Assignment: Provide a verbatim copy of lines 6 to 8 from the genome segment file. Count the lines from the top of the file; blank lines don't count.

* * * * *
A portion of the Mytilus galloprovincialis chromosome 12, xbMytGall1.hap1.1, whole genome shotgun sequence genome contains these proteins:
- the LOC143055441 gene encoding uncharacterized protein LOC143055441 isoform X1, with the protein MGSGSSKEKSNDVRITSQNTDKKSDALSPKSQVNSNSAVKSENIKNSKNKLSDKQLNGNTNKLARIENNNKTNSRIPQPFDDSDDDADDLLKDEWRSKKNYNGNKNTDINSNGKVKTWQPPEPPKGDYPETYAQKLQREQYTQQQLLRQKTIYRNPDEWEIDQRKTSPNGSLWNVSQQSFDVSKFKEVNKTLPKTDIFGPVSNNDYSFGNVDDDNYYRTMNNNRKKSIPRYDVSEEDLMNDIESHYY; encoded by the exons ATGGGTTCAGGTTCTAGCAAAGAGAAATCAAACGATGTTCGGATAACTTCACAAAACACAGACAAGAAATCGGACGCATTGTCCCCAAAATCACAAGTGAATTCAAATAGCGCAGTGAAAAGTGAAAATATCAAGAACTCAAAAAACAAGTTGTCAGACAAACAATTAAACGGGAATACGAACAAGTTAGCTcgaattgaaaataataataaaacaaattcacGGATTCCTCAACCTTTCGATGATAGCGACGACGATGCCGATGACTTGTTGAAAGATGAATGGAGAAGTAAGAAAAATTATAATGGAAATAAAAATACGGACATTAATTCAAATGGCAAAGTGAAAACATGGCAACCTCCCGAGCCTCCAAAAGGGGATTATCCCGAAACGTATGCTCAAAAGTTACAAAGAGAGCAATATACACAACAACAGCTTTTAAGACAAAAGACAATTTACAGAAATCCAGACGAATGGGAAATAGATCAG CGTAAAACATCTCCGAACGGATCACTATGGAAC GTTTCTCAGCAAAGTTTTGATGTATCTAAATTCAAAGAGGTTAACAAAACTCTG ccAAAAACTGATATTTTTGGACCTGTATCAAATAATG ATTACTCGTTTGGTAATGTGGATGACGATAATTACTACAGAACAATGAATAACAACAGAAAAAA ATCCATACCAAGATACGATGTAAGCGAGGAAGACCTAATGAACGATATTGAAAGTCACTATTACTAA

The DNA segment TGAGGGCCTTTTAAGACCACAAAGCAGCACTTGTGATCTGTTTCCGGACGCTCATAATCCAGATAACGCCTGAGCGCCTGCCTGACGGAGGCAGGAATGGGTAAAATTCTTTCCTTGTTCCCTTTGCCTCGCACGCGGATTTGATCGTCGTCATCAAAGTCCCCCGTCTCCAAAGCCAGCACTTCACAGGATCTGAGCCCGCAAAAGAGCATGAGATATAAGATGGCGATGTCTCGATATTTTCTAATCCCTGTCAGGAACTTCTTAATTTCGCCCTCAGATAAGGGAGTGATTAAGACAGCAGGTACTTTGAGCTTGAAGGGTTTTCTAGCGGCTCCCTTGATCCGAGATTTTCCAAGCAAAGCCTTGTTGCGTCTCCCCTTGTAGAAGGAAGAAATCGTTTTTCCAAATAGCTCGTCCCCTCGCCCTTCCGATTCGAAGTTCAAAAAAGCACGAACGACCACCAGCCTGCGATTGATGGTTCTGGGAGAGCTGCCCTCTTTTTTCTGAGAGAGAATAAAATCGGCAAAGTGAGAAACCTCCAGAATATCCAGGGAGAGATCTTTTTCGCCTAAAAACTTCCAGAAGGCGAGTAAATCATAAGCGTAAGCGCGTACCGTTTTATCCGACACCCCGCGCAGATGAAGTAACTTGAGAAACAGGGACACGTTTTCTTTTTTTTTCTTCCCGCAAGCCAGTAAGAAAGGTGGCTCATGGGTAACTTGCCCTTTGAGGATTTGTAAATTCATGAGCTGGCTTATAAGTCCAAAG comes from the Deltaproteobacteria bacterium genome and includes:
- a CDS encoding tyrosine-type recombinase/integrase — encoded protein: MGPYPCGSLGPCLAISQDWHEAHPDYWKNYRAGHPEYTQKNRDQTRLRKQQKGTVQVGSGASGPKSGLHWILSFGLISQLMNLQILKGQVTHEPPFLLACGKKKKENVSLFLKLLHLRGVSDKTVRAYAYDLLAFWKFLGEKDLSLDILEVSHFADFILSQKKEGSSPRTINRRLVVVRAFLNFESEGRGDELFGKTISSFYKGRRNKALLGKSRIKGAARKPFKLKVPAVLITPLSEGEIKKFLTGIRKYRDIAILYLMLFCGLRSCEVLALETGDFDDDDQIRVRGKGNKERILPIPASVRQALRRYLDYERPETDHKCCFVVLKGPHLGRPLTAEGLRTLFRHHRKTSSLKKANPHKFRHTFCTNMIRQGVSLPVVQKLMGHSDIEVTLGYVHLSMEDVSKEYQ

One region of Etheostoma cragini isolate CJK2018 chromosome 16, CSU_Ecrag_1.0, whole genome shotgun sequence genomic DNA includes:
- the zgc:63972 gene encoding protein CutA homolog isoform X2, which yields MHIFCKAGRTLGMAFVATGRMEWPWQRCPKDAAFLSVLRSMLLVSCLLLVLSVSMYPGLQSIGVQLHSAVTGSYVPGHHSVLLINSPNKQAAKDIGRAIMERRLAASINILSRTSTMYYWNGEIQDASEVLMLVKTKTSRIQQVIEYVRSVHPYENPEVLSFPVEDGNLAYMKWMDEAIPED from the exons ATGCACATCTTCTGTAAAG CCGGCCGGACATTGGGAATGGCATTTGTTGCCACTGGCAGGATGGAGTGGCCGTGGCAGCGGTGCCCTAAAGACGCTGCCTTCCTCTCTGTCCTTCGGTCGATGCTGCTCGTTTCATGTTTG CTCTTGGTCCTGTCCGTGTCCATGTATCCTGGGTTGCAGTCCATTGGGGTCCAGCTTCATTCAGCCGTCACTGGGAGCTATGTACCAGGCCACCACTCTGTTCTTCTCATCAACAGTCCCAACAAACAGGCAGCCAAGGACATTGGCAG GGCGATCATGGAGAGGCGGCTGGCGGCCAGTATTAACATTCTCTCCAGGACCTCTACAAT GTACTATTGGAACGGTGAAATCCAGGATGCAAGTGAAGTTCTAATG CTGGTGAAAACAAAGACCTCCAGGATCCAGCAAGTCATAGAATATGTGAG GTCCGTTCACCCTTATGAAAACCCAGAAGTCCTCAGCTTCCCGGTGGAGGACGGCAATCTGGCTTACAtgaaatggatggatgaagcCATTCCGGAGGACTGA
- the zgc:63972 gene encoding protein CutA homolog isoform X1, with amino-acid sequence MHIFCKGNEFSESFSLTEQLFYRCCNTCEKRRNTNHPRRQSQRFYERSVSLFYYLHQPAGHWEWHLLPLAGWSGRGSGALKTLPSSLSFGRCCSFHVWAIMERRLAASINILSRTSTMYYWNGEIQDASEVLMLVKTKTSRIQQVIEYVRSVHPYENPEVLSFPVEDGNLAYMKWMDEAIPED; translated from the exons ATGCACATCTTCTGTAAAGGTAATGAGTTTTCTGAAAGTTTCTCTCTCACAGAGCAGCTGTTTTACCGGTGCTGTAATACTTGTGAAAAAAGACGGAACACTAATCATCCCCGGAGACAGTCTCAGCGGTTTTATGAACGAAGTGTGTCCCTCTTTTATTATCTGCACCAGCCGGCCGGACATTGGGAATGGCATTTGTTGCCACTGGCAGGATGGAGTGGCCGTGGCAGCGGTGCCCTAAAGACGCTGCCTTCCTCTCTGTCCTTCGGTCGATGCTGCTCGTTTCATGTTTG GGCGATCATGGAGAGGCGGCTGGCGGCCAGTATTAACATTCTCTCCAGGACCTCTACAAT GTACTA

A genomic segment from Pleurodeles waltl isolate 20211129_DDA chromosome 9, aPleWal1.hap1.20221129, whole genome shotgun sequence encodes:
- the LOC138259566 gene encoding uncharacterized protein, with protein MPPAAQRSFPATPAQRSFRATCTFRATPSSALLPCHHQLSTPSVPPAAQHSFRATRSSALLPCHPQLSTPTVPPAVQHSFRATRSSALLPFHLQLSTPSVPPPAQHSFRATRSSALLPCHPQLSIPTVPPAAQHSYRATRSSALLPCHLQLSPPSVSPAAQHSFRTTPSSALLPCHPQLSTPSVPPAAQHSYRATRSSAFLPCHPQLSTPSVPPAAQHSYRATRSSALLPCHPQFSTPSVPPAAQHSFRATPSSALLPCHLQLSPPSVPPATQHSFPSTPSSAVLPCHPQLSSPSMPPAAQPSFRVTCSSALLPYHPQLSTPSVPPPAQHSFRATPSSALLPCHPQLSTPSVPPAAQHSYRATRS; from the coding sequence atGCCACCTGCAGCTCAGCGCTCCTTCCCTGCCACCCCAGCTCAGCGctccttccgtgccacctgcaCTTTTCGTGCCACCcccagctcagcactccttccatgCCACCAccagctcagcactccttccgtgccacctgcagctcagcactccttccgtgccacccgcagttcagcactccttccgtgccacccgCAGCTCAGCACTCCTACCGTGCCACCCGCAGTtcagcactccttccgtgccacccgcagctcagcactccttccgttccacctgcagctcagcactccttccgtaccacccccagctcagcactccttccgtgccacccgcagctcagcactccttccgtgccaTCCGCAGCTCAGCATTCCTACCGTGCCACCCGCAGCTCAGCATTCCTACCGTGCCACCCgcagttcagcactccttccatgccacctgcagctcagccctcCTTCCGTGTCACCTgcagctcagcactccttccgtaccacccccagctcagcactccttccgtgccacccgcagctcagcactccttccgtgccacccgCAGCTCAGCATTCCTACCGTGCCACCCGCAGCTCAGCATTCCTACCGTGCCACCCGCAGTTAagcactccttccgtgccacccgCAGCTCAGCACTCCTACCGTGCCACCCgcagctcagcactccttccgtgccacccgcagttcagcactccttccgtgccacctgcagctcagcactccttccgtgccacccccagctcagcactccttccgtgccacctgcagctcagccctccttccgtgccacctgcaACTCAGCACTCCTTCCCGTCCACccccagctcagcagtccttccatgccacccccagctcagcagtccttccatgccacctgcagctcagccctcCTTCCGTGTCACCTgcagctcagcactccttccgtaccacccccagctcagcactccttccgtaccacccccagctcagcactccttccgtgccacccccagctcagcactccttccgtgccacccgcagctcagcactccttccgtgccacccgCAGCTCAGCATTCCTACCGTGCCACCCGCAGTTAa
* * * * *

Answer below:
- the zgc:63972 gene encoding protein CutA homolog isoform X2, which yields MHIFCKAGRTLGMAFVATGRMEWPWQRCPKDAAFLSVLRSMLLVSCLLLVLSVSMYPGLQSIGVQLHSAVTGSYVPGHHSVLLINSPNKQAAKDIGRAIMERRLAASINILSRTSTMYYWNGEIQDASEVLMLVKTKTSRIQQVIEYVRSVHPYENPEVLSFPVEDGNLAYMKWMDEAIPED from the exons ATGCACATCTTCTGTAAAG CCGGCCGGACATTGGGAATGGCATTTGTTGCCACTGGCAGGATGGAGTGGCCGTGGCAGCGGTGCCCTAAAGACGCTGCCTTCCTCTCTGTCCTTCGGTCGATGCTGCTCGTTTCATGTTTG CTCTTGGTCCTGTCCGTGTCCATGTATCCTGGGTTGCAGTCCATTGGGGTCCAGCTTCATTCAGCCGTCACTGGGAGCTATGTACCAGGCCACCACTCTGTTCTTCTCATCAACAGTCCCAACAAACAGGCAGCCAAGGACATTGGCAG GGCGATCATGGAGAGGCGGCTGGCGGCCAGTATTAACATTCTCTCCAGGACCTCTACAAT GTACTATTGGAACGGTGAAATCCAGGATGCAAGTGAAGTTCTAATG CTGGTGAAAACAAAGACCTCCAGGATCCAGCAAGTCATAGAATATGTGAG GTCCGTTCACCCTTATGAAAACCCAGAAGTCCTCAGCTTCCCGGTGGAGGACGGCAATCTGGCTTACAtgaaatggatggatgaagcCATTCCGGAGGACTGA
- the zgc:63972 gene encoding protein CutA homolog isoform X1, with amino-acid sequence MHIFCKGNEFSESFSLTEQLFYRCCNTCEKRRNTNHPRRQSQRFYERSVSLFYYLHQPAGHWEWHLLPLAGWSGRGSGALKTLPSSLSFGRCCSFHVWAIMERRLAASINILSRTSTMYYWNGEIQDASEVLMLVKTKTSRIQQVIEYVRSVHPYENPEVLSFPVEDGNLAYMKWMDEAIPED; translated from the exons ATGCACATCTTCTGTAAAGGTAATGAGTTTTCTGAAAGTTTCTCTCTCACAGAGCAGCTGTTTTACCGGTGCTGTAATACTTGTGAAAAAAGACGGAACACTAATCATCCCCGGAGACAGTCTCAGCGGTTTTATGAACGAAGTGTGTCCCTCTTTTATTATCTGCACCAGCCGGCCGGACATTGGGAATGGCATTTGTTGCCACTGGCAGGATGGAGTGGCCGTGGCAGCGGTGCCCTAAAGACGCTGCCTTCCTCTCTGTCCTTCGGTCGATGCTGCTCGTTTCATGTTTG GGCGATCATGGAGAGGCGGCTGGCGGCCAGTATTAACATTCTCTCCAGGACCTCTACAAT GTACTA

A genomic segment from Pleurodeles waltl isolate 20211129_DDA chromosome 9, aPleWal1.hap1.20221129, whole genome shotgun sequence encodes: